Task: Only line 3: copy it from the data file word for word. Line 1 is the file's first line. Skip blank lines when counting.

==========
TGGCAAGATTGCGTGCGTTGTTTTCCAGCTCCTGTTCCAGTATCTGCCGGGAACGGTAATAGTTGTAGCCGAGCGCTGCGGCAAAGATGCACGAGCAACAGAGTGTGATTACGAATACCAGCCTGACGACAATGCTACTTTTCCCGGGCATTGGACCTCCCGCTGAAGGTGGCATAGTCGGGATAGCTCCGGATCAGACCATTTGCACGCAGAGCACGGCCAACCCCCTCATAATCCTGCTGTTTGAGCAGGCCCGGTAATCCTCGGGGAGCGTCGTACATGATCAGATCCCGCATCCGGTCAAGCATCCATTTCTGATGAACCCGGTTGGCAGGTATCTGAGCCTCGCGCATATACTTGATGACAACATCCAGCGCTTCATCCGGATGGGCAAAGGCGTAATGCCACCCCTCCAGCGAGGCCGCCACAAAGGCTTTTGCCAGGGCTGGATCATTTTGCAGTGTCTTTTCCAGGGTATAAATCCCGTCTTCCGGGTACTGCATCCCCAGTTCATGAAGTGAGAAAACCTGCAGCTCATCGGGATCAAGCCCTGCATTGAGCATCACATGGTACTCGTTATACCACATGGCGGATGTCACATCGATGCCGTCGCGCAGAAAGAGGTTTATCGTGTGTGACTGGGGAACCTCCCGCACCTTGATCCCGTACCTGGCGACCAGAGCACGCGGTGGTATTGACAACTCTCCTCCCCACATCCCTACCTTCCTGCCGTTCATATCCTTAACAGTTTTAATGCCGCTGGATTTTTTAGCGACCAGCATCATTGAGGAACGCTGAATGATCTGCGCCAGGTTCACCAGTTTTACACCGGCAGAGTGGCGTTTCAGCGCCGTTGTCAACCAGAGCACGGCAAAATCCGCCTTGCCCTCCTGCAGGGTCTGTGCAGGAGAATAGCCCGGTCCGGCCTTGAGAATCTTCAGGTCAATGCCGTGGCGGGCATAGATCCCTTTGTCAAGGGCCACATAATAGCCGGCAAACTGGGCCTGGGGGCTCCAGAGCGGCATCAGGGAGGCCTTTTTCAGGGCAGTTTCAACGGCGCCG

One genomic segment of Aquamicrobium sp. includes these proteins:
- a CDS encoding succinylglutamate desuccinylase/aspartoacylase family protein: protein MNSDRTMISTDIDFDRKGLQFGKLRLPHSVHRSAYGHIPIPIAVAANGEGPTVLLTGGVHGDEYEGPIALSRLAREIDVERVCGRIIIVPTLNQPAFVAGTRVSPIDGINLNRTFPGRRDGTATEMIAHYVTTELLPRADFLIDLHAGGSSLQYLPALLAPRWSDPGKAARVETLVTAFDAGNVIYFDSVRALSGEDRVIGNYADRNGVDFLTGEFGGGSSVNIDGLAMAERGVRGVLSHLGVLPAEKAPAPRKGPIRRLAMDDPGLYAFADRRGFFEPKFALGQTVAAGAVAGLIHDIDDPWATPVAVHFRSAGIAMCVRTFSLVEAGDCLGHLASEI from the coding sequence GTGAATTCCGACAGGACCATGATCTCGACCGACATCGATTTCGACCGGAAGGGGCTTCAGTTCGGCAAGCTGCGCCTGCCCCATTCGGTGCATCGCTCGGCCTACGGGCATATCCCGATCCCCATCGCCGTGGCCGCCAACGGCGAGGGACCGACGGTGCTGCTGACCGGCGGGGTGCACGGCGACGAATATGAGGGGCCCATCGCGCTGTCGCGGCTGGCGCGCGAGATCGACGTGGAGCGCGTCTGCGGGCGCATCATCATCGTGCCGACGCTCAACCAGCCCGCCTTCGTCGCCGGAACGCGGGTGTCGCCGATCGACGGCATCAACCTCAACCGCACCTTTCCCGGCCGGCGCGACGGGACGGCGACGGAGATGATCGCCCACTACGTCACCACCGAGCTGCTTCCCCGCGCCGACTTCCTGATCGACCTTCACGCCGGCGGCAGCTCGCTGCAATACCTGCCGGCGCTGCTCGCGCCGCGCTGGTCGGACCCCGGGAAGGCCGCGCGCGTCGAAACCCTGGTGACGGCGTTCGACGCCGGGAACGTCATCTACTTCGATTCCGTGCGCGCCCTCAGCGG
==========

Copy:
- a CDS encoding succinylglutamate desuccinylase/aspartoacylase family protein: protein MNSDRTMISTDIDFDRKGLQFGKLRLPHSVHRSAYGHIPIPIAVAANGEGPTVLLTGGVHGDEYEGPIALSRLAREIDVERVCGRIIIVPTLNQPAFVAGTRVSPIDGINLNRTFPGRRDGTATEMIAHYVTTELLPRADFLIDLHAGGSSLQYLPALLAPRWSDPGKAARVETLVTAFDAGNVIYFDSVRALSGEDRVIGNYADRNGVDFLTGEFGGGSSVNIDGLAMAERGVRGVLSHLGVLPAEKAPAPRKGPIRRLAMDDPGLYAFADRRGFFEPKFALGQTVAAGAVAGLIHDIDDPWATPVAVHFRSAGIAMCVRTFSLVEAGDCLGHLASEI from the coding sequence GTGAATTCCGACAGGACCATGATCTCGACCGACATCGATTTCGACCGGAAGGGGCTTCAGTTCGGCAAGCTGCGCCTGCCCCATTCGGTGCATCGCTCGGCCTACGGGCATATCCCGATCCCCATCGCCGTGGCCGCCAACGGCGAGGGACCGACGGTGCTGCTGACCGGCGGGGTGCACGGCGACGAATATGAGGGGCCCATCGCGCTGTCGCGGCTGGCGCGCGAGATCGACGTGGAGCGCGTCTGCGGGCGCATCATCATCGTGCCGACGCTCAACCAGCCCGCCTTCGTCGCCGGAACGCGGGTGTCGCCGATCGACGGCATCAACCTCAACCGCACCTTTCCCGGCCGGCGCGACGGGACGGCGACGGAGATGATCGCCCACTACGTCACCACCGAGCTGCTTCCCCGCGCCGACTTCCTGATCGACCTTCACGCCGGCGGCAGCTCGCTGCAATACCTGCCGGCGCTGCTCGCGCCGCGCTGGTCGGACCCCGGGAAGGCCGCGCGCGTCGAAACCCTGGTGACGGCGTTCGACGCCGGGAACGTCATCTACTTCGATTCCGTGCGCGCCCTCAGCGG